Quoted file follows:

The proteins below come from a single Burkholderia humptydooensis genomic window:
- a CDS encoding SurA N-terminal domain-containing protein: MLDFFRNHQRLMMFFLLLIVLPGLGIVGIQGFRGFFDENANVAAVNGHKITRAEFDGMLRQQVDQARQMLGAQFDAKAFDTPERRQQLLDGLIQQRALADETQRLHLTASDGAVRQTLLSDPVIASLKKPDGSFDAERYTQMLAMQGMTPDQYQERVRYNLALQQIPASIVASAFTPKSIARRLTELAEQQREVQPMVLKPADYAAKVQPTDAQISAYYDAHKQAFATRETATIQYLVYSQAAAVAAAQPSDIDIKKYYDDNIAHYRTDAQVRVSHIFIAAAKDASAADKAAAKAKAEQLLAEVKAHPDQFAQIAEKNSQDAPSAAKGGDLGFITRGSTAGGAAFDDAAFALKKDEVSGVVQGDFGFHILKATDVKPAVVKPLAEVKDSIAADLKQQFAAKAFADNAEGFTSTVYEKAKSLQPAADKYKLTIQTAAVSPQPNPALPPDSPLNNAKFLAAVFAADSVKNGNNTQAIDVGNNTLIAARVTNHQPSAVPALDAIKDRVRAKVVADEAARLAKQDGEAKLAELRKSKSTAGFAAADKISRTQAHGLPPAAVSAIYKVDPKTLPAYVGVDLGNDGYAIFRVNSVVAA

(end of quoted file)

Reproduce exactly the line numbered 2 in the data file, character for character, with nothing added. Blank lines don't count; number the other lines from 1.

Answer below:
- a CDS encoding SurA N-terminal domain-containing protein: MLDFFRNHQRLMMFFLLLIVLPGLGIVGIQGFRGFFDENANVAAVNGHKITRAEFDGMLRQQVDQARQMLGAQFDAKAFDTPERRQQLLDGLIQQRALADETQRLHLTASDGAVRQTLLSDPVIASLKKPDGSFDAERYTQMLAMQGMTPDQYQERVRYNLALQQIPASIVASAFTPKSIARRLTELAEQQREVQPMVLKPADYAAKVQPTDAQISAYYDAHKQAFATRETATIQYLVYSQAAAVAAAQPSDIDIKKYYDDNIAHYRTDAQVRVSHIFIAAAKDASAADKAAAKAKAEQLLAEVKAHPDQFAQIAEKNSQDAPSAAKGGDLGFITRGSTAGGAAFDDAAFALKKDEVSGVVQGDFGFHILKATDVKPAVVKPLAEVKDSIAADLKQQFAAKAFADNAEGFTSTVYEKAKSLQPAADKYKLTIQTAAVSPQPNPALPPDSPLNNAKFLAAVFAADSVKNGNNTQAIDVGNNTLIAARVTNHQPSAVPALDAIKDRVRAKVVADEAARLAKQDGEAKLAELRKSKSTAGFAAADKISRTQAHGLPPAAVSAIYKVDPKTLPAYVGVDLGNDGYAIFRVNSVVAA